What are the different types of credit card fraud?
There are two types of fraud:
1. In-store or ‘card present’ fraud
Be aware if a customer is behaving in a suspicious matter. It may be better to lose a sale than to lose the sale and the proceeds. Make sure you inspect all credit cards to make sure they are genuine, and also make sure a payment is made by the rightful cardholder. This includes taking steps to spot fraudulent cards such as looking at the signature panel, numbers on the card and expiry date to assess legitimacy, as well as taking steps to identify the cardholder.
2. Online or ‘card not present’ fraud
Be aware of possible fraudulent activity from with online payments or Mail Order and Telephone Order (MOTO) requests. If you’re suspicious of the purchaser or the transaction, we recommend that you do not ship the goods - even if a transaction has been authorised. And be cautious of overseas transactions.
How can I prevent credit card fraud?
1. Educate your employees
You’re not the only one who is integral in protecting your business and customers against fraud. Your employees can help to recognise and report suspicious activities.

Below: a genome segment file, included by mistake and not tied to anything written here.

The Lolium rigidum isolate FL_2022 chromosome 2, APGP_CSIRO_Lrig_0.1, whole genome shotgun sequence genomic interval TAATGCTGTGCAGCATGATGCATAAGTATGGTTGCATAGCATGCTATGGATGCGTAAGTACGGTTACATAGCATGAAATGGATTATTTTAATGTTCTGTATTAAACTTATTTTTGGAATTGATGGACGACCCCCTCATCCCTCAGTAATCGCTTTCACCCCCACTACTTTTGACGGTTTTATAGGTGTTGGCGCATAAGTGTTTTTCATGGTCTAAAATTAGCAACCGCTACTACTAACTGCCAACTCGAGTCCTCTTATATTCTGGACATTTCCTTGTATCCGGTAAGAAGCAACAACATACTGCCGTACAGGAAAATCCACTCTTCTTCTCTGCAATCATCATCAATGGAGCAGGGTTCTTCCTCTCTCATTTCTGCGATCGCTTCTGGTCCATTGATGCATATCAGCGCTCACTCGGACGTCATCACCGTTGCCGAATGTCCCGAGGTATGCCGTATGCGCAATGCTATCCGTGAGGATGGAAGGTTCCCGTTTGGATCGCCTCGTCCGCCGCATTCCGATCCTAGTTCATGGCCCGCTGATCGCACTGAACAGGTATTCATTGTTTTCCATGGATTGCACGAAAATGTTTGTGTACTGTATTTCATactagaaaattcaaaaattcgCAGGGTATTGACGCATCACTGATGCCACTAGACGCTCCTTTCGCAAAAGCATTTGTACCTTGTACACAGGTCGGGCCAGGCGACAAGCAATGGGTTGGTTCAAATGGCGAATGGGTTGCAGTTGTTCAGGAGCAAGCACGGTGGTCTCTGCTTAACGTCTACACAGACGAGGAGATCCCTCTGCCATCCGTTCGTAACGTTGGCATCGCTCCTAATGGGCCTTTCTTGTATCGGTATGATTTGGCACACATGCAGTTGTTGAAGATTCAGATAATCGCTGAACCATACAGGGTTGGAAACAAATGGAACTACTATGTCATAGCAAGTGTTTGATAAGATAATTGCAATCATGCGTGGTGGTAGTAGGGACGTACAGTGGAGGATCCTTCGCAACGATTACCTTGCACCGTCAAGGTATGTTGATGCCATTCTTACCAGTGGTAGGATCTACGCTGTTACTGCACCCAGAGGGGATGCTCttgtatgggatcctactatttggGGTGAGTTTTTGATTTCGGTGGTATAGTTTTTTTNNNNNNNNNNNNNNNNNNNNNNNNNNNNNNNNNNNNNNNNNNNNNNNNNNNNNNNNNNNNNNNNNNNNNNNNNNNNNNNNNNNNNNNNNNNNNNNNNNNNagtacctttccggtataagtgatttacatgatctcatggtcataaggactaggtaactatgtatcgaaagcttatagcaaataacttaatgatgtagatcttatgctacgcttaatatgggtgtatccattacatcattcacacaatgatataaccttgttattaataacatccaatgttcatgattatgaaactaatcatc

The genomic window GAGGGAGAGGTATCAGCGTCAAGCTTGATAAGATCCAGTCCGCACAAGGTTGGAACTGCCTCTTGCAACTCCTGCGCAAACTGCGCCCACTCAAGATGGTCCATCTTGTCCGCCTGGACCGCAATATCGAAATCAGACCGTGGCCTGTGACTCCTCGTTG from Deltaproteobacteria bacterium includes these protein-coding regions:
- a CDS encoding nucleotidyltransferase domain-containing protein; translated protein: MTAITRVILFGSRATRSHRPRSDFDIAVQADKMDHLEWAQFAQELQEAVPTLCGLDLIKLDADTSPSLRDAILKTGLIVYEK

Train your employees to:
- Verify cardholders
- Look for suspicious behaviour
- Check for terminal tampering and be aware of terminal takeover risks
- Protect against Card Skimming
- Keep up to date with the latest scams.
2. Understand transaction risks
Certain transactions may be considered as high or low risk:
- High risk. First time customers, international customers, manual-keyed transactions or any transactions that a customer may key into the terminal may carry a higher risk.
- Low risk. Transactions that are tapped or inserted into your merchant terminal or online transactions that have been authenticated by Mastercard Identity Check or Visa Secure may carry a lower risk
Be mindful when you are accepting transactions for goods or services that may be considered to carry higher risk.
3. Keep your terminal secure
Here are some tips to ensure your merchant terminal is secure when you are taking payments in-store:
- Keep your terminal in a secure location
- Ensure your terminal is in working order
- Ask for an alternative form of payment if the transaction is declined
- Train your employees
- Keep a safe and secure refund password
- Disable MOTO if it’s not required
- Leave your terminal unattended
- Manually key a transaction if you have the customer’s card
- Allow a customer to enter their card details manually
- Process a transaction for a third party or supplier
- Process a refund to a card number that did not make the original purchase
4. Be aware of refund fraud
A common type of fraud involves employees issuing credits (refunds) to their own account. To avoid detection, they may create a large debit transaction on a fraudulent card and an offsetting credit on their own card. In this type of situation, it is likely to take weeks, even months, before the fraud is detected.
To guard against this type of fraud, we recommend you closely monitor all refunds, and check that all credits and corresponding debits relate to the same card number.